Why I Walk, or How I Underline My Vulnerability
I walk because I have been shamed and felt ashamed as a victim of sexual violence.
I walk because living with shame is like wearing a set of prescription glasses made for someone else.
I walk because being vulnerable is human and there is no shame in my humanity.
I walk to underline that vulnerability, which I am told is “weak” and should be kept private. Rape culture, a euphemism for our shared social environment that permits and condones sexual aggression and obscures understanding of consent, is excruciatingly public and I cannot be quiet about its insidious consequences.
In early 2016, Toronto Police Service (TPS) charged a man with sexual assault after I reported a ‘date rape.’ They took my statement three times that day. They made copies of my handwritten notes detailing what happened. They photographed the bruises. They collected clothing for evidence. One year later, in early 2017, in a meeting with the Crown to discuss the upcoming trial, I was told that the behaviour of this man was “ungentlemanly” but that it was, in the words of the TPS detective, “hard to read minds.” Never-mind the statement which indicated how many times I uttered the word “no” and the brutal nude photographs they had access to—this was not a winnable case. The Crown suggested I ask the man to sign a Peace Bond instead of going to trial. I agreed (flippantly) because it was clear that my experience at the hands of this man was no longer enough. A lawyer and a cop had agreed it wasn’t that bad.
One of the goals of sexual violence is the humiliation of the victim; reporting sexual violence often re-traumatizes and re-humiliates. Prosecuting this crime is a heavy and harmful burden on victims who often have no advocates. The incentives to report are low, the burden of proof is high, and the system is not equipped (nor designed) to deal empathetically or ‘productively’ with people who experience sexual violence.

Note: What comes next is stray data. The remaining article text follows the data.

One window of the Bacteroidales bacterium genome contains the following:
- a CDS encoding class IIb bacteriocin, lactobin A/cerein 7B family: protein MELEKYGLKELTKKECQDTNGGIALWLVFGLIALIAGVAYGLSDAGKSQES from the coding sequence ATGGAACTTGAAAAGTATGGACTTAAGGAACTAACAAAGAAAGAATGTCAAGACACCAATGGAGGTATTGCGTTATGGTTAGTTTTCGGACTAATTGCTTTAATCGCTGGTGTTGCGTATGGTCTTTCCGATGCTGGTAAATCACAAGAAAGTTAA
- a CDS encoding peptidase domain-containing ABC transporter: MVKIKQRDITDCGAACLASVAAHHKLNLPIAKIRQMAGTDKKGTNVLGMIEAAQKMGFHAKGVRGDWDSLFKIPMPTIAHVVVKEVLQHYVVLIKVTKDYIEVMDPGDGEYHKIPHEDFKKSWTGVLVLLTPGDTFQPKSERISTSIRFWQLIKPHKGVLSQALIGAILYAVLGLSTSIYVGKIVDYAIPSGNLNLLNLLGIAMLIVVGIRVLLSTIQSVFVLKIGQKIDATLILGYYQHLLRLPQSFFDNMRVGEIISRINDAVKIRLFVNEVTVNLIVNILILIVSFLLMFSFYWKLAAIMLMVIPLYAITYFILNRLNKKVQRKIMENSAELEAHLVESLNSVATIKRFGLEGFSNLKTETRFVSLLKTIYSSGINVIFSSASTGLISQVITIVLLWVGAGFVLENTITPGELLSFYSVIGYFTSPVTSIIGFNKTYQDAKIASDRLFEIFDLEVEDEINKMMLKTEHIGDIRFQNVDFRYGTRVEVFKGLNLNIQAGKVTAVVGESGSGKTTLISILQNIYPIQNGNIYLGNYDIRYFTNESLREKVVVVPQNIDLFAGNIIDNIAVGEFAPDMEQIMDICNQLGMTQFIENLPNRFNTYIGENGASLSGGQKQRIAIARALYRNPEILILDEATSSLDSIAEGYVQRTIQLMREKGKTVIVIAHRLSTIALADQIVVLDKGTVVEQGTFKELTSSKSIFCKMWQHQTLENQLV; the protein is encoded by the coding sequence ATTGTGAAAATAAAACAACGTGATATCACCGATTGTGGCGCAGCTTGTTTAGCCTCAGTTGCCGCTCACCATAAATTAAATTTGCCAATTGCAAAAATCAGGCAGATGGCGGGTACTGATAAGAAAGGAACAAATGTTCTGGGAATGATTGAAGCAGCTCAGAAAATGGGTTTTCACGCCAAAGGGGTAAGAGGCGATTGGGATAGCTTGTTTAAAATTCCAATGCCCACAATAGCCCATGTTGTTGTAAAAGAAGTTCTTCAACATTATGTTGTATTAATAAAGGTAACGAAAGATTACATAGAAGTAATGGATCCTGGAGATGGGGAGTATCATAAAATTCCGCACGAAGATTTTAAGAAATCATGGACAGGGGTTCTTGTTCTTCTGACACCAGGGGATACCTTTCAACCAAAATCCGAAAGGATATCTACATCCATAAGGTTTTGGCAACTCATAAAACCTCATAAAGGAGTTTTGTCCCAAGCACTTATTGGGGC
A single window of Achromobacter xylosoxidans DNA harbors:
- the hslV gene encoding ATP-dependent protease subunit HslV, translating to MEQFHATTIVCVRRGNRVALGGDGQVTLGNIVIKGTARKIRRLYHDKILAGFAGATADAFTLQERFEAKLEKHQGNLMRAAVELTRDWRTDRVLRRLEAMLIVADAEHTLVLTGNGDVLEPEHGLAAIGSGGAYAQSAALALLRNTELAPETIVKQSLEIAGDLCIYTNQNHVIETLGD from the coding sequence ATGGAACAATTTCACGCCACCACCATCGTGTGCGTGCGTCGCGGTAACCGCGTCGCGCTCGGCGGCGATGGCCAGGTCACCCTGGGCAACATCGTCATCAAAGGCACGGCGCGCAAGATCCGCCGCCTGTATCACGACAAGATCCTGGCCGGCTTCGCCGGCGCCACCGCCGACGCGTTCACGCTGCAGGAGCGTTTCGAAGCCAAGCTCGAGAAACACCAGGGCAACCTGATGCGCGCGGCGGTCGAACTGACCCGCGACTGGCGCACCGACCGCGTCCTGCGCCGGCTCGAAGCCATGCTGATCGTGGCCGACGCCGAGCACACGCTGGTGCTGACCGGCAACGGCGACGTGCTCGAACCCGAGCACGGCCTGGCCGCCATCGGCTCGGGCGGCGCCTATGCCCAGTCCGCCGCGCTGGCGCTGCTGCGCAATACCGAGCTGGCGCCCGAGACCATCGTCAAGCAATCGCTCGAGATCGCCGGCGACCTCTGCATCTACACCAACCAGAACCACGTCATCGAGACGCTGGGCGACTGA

I walk for White Ribbon because by the time the crime is reported the harm done is irrevocable. We must stop gendered and sexual violence where the first seeds are planted and become rooted: in schools, in the media, in political discourse, and in gender socialization, in every form. White Ribbon is doing the work of education, with programming that promotes “gender equality [and] healthy relationships and helps to counter the harmful effects of toxic masculinity.” Toxic masculinity as an ideological system negatively codes vulnerability: it is the female-sexed body, the feminine mystique, the “weak,” and the victim. I am all of these things in concert and in conflict.
I walk because when I do, I am reminded that I am also surviving and I am not alone. Victims keep living. We are here. We exist. We walk together. And we walk for the ones who didn’t and who cannot and we walk for a different world.
Lindsay Sidders is participating in White Ribbon’s Walk a Mile in Her Shoes, presented by Town Shoes Ltd, taking place on Wednesday May 30, 2018 at 12noon, David Pecaut Square, 215 King Street West, in Toronto. Visit the Walk website to register, participate, and or donate. Thank you for your support of White Ribbon’s work to engage men and boys in promoting healthy masculinities and ending gender-based violence.